In the other post I defined a JS object with a transaction as:

const transaction = {
  id: 1,
  amount: 25.00,
  name: "Rent",
  retailer: "Nile Web Services",
  category: "Housing and Utilities",
  date: "2021-03-24 13:42:15",
  currency: "GBP",
  type: "expense",
  recurring: false

Those are the fields I want to have on the Transaction model:

  1. ID (created automatically unless you want it overridden)
  2. Amount
  3. Name
  4. Retailer
  5. Category
  6. Date
  7. Currency
  8. Type
  9. Recurring

Looking at those, we see Retailer and Category. Hmmm sounds like we have to create those Models too. What do we want the Retailer to have?

  1. ID
  2. Name
  3. Location (maybe? in case you’re wondering where this retailer is.oooh actually would be quite interesting if we could get automatic location of a retailer and then somehow plot these on a map…Nosebook knows that about you probably, so maybe you should too? haha this will be added in the future)
  4. Online (whether it’s a store online or not)

What about the Category (like Groceries, Takeaway, Clothes, etc)?

  1. ID
  2. Name (obviously)
  3. Type (tangible, intangible -> this is just something I’m curious about my own buying habits. After all, don’t YOU want to know just how many Steam games you bought and never played?)

Ok those are the fields I want to have. But what types will they be? Let’s go through the list again. (Should we have done that all at once? Yes and no. Yes because it seems like we are repeating ourselves but no because I want the logic to come after the ideas. Otherwise I start thinking too much about how to implement something.) Oh, all of these should have a user associated with them of course. :) isn’t that why we did all the work earlier?

The Transaction model will have:

  1. ID (will be the primary key) - created automatically by Django, not our problem
  2. Amount - we want it to have two decimal places. Let’s use a Decimal Field. What options does it have? It has a maximum number of digits and the number of decimal places. Let’s make the first one 12 and the second one 2. That way we can record our daily expenses of billions but to two decimal places accuracy, yay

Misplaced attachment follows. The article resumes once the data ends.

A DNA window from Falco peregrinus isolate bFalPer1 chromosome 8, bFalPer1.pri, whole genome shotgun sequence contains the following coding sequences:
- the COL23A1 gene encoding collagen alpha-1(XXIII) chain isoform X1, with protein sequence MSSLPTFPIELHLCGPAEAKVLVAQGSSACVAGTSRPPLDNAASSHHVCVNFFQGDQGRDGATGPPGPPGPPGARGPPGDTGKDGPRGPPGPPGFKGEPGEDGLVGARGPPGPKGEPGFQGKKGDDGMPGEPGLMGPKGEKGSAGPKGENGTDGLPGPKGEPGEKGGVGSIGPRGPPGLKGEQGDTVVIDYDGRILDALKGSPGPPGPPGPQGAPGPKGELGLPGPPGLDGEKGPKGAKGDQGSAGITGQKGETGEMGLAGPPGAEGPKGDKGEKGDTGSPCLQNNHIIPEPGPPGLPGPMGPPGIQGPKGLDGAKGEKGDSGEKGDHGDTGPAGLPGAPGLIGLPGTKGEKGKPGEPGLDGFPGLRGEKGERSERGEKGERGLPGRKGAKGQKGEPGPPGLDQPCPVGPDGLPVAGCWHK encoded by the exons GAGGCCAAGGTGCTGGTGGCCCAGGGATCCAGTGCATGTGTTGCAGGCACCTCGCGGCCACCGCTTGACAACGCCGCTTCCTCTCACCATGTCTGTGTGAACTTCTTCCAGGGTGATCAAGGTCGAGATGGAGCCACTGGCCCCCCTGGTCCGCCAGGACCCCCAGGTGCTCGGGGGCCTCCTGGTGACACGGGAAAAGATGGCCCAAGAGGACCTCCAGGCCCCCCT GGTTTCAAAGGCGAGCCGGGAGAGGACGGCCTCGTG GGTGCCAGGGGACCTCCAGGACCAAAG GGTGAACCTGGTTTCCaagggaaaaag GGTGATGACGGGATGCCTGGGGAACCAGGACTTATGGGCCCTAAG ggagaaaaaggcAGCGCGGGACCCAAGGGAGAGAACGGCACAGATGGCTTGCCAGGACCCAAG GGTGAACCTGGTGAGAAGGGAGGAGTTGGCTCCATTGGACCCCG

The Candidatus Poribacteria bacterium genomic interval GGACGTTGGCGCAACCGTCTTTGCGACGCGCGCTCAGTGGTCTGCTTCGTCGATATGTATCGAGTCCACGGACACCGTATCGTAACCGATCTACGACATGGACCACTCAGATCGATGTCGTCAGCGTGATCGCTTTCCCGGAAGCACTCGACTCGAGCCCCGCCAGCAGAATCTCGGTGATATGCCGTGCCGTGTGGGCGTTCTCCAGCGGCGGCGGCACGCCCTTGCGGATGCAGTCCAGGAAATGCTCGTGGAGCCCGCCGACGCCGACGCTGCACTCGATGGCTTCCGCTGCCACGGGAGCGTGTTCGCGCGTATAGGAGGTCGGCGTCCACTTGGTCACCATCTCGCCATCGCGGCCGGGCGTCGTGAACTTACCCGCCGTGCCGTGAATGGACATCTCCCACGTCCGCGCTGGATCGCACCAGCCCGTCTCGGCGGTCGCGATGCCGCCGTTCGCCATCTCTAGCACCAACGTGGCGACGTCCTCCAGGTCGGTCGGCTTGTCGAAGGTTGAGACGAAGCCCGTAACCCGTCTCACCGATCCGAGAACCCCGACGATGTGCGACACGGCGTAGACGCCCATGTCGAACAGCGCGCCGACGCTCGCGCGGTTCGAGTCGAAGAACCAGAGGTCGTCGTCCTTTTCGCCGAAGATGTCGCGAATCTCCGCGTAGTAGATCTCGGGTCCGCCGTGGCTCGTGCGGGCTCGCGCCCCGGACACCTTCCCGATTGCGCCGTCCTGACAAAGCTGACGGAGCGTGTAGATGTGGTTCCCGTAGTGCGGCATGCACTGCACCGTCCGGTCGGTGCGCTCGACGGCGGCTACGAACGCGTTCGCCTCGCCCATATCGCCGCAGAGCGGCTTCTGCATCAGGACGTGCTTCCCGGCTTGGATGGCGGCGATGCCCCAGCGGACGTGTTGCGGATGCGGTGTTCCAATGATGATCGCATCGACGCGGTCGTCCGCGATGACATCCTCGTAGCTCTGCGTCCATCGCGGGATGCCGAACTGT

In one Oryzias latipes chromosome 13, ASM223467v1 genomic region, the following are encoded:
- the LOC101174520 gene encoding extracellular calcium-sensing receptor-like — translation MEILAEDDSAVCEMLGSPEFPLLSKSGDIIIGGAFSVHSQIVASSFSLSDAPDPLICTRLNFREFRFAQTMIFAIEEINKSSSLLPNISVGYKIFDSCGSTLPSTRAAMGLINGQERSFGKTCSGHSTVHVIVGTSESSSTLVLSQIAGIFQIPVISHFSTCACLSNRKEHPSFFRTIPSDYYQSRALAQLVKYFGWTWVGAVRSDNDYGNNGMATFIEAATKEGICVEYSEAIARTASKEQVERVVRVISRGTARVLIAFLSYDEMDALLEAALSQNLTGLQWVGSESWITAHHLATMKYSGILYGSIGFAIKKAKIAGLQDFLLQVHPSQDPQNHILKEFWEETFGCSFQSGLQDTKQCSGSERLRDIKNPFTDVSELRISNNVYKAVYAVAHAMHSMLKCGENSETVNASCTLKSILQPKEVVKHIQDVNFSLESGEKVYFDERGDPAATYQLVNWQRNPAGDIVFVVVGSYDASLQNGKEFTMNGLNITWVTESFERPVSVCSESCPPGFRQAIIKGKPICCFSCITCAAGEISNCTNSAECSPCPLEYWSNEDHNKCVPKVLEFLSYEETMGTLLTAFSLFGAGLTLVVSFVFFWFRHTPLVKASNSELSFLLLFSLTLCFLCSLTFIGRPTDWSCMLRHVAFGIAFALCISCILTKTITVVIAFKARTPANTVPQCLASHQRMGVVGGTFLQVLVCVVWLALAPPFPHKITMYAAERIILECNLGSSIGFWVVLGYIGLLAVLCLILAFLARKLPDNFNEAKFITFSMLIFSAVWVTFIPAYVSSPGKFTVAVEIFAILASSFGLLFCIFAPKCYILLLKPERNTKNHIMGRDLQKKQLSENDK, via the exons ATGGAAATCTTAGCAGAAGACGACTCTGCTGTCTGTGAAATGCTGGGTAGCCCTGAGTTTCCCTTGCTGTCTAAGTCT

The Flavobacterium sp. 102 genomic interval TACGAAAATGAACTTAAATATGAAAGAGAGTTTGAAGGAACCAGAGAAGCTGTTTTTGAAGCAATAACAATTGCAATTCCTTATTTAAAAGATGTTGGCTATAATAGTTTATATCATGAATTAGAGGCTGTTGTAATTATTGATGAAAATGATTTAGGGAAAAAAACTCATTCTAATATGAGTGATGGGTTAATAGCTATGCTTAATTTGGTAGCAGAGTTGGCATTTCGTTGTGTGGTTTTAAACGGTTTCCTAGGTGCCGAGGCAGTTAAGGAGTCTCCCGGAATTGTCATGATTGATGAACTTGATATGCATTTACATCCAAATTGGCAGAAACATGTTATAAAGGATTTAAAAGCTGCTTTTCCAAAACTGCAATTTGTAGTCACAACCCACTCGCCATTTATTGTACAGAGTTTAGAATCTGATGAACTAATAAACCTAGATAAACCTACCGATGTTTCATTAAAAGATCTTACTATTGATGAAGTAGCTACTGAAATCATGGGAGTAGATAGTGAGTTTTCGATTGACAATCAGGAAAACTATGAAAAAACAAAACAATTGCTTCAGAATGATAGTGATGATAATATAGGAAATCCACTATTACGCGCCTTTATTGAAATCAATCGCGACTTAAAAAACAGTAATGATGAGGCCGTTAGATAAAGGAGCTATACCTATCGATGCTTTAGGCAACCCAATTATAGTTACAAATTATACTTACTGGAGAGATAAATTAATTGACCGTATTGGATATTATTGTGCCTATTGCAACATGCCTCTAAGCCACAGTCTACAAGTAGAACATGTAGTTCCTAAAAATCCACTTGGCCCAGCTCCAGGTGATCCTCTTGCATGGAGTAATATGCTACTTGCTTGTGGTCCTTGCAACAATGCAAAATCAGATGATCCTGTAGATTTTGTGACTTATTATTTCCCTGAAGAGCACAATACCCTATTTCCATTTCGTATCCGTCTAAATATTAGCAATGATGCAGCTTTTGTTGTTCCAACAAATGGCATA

3. Name - we want to write text. We will use a Char Field with a maximum length of 255. (in case any of you decides to use MySQL, I don’t want there to be any surprises so I’ll use that as the maximum length)
  4. Retailer - ok so this one we want to be able to refer to an existing retailer. How do we do that? We use a Foreign Key (linking one database table to another) to the Retailer model. We’ll discuss this in more detail when looking at the code.
  5. Category - same as above
  6. Date - DateTime Field
  7. Currency - ok this one I need to think of. We want to let the user decide, and they should be able to choose it. But then there are so many currencies out there. There must be a better way. Django Money comes to the rescue. We will use a MoneyField for the amount that will also include a currency
  8. Type (i.e. Inflow/outflow or Expense/Income). Will be a CharField that selects from these choices or maybe a Boolean Field (I will think about it)
  9. Recurring (yes, no). We will think about how to deal with subscriptions when we get to it. Boolean Field
  10. User - ForeignKey to the User model

The Retailer model will have:

  1. ID
  2. Name - CharField (255 characters max)
  3. Location - if implemented, will be done as a CharField
  4. Online (whether it’s a store online or not) - BooleanField
  5. User - ForeignKey to the User model

The Category model will have:

  1. ID
  2. Name - CharField (255 characters max)
  3. Type (tangible/intangible) -> Either CharField with choices or BooleanField
  4. User - ForeignKey to the User model

Ok it’s a pretty long post. Let’s leave the models code for the next one :)

Also, the git commit for this post is here